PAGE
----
“Since the NNPC Act requires the approval of the President and Vice President Osibanjo approved it as Acting President, like he approved (assented to) the 2017 budget, there was no offence committed.”For Prof. Ernest Ojukwu (SAN), as long as Osinbajo was Acting President, he inherited all the powers of the President.On whether he could have done so in the absence of NNPC board review/recommendation, the ex-deputy director general of the Nigerian Law School said, he is yet to read the NNPC Act and other laws on the matter.
Senior Advocate of Nigeria (SAN), Chief Ferdinand Orbih, however, begs to differ, saying by virtue of the provisions of Section 1 (2) of the NNPC Act, the affairs of the corporation ought to be conducted by the Board Of Directors of the Nigerian National Petroleum Corporation (hereinafter referred to simply as the corporation).He said Section 8 (1) of the same Act donates borrowing powers to the corporation, subject, however, to the limits set by the National Council of Ministers.
His words: “The borrowing powers donated to the corporation under Section 8 (1) of the Act can only be exercised by the Board Of Directors of the corporation, having regards to the provisions of Section 1 (2), which we have earlier referred to.“When the two sections are read together, one cannot but come to the irresistible view that neither the President as the Minister of Petroleum, nor the Vice President, as acting President (and maybe by extension acting Minister of Petroleum), can, on his own, without reference to the Board Of Directors of the Corporation, approve a joint venture loan.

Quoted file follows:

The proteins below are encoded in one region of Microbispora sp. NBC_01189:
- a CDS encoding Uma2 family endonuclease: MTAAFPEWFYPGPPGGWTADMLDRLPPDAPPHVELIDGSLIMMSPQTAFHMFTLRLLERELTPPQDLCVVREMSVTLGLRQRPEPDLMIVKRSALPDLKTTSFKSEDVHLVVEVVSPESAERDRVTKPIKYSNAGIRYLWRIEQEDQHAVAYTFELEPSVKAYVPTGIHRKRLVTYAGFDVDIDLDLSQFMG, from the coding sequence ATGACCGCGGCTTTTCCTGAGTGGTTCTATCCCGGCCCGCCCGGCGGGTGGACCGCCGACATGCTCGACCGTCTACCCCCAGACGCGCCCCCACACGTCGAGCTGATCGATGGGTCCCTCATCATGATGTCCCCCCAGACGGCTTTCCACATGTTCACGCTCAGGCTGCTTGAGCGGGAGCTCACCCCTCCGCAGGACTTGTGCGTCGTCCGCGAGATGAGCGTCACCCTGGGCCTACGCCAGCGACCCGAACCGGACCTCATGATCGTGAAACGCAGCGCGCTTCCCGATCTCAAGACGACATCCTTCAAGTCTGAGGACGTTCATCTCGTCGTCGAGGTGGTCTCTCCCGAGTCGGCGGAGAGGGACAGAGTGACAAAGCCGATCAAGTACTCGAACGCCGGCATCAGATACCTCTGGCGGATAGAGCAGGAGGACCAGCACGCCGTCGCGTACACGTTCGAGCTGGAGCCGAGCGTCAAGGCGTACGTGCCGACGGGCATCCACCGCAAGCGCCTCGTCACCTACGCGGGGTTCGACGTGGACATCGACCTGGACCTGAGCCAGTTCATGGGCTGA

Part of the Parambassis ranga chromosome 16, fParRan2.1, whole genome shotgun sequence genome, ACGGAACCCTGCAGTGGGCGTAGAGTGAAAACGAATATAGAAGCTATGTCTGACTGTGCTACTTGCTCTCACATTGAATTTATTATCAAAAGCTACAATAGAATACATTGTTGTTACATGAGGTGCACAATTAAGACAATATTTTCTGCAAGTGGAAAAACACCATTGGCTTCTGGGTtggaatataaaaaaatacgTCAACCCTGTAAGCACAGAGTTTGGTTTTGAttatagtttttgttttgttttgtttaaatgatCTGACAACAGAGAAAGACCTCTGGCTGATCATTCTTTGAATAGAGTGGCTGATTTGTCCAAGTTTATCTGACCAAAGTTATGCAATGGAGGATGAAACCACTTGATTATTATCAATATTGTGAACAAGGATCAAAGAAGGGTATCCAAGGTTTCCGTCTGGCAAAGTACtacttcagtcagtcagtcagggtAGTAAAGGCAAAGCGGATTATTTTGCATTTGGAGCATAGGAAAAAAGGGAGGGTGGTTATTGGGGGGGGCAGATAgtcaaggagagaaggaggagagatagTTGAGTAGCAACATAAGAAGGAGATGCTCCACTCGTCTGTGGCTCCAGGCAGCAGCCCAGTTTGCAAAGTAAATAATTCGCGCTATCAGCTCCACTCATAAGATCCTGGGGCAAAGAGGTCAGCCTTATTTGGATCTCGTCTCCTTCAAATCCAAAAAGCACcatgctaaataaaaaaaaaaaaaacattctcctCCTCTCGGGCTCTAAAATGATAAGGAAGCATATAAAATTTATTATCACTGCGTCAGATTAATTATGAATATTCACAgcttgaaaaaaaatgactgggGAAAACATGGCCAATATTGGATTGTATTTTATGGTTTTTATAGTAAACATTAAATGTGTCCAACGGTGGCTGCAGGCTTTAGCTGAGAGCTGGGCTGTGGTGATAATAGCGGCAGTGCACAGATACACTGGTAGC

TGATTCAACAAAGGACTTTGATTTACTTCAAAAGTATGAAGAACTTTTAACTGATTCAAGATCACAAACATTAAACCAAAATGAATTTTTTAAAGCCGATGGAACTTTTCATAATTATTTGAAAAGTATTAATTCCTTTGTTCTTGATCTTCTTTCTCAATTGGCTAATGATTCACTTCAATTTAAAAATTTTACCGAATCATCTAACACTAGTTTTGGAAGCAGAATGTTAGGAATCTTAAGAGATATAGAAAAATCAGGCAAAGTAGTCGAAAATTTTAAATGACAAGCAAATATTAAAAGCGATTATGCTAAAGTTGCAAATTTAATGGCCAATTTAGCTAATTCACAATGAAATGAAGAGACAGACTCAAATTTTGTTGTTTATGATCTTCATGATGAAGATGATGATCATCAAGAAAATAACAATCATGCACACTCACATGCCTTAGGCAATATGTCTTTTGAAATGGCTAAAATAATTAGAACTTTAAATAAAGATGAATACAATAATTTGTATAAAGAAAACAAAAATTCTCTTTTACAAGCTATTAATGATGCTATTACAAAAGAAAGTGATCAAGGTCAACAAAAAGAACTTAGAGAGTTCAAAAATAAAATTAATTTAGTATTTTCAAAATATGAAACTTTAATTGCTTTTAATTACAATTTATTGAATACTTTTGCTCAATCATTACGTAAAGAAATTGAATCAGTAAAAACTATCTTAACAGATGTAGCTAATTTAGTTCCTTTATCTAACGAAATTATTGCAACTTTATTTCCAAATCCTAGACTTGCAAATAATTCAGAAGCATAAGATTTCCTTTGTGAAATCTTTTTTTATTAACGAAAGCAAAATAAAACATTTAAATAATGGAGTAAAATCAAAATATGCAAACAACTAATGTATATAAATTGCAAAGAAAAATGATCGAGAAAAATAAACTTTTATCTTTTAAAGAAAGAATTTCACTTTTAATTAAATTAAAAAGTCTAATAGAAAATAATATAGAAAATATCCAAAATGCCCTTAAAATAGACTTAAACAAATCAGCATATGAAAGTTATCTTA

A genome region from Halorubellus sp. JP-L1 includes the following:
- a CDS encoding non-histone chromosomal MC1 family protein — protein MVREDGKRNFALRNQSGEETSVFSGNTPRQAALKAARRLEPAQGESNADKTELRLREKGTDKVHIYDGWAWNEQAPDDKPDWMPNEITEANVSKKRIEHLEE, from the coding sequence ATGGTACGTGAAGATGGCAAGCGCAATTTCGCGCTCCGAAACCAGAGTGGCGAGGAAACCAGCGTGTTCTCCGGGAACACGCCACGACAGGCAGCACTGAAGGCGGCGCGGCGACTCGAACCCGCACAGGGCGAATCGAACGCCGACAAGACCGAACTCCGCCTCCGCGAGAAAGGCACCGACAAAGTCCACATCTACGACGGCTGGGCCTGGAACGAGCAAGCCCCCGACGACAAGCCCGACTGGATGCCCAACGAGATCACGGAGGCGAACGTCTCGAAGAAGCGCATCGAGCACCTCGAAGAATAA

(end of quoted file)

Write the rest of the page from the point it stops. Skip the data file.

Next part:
“I use the words maybe as acting Minister of Petroleum, guardedly, because it cannot be validly argued that the Vice President was acting Minister of Petroleum, and by extension the Chairman of the Board Of Directors of the corporation at the material time. This is because the Minister of State for Petroleum Resources is the Chairman of the Board Of Directors of the Corporation.
“I am of the very firm view that notwithstanding the enormous powers of the President or the Acting President at the material time, neither of them is empowered by law to usurp the powers of the Board Of Directors of the corporation.
“For the avoidance of doubt, the President as the Minister of Petroleum Resources is not the Board of Directors of the Corporation, but the Chairman of the Board. The Vice President as Acting President is not even the Chairman of the Board of Directors of the corporation. This is because, the functions of the Chairman of the corporation was already residing in the Minister of State for Petroleum Resources, even before the Vice President became the Acting President of the country, at the material time.
“That being the case, from which ever prism we view the purported approval of the loans by the Acting President, it was an exercise in futility, as the same was null and void and of no legal effect whatsoever,” Orbih declared.
Another legal practitioner, Victor Oziegbe, is of the view that certain critical issues must be taken cognizance of before the verdict is reached whether Osinbajo was right or wrong to ink the loan deal.
According to him, Nigerians need to first of all, establish who transmitted the documents to Osinbajo to sign. It is also necessary to know those who may have been part of the deal’s negotiation, terms agreed, and conditions regulating the same contract document.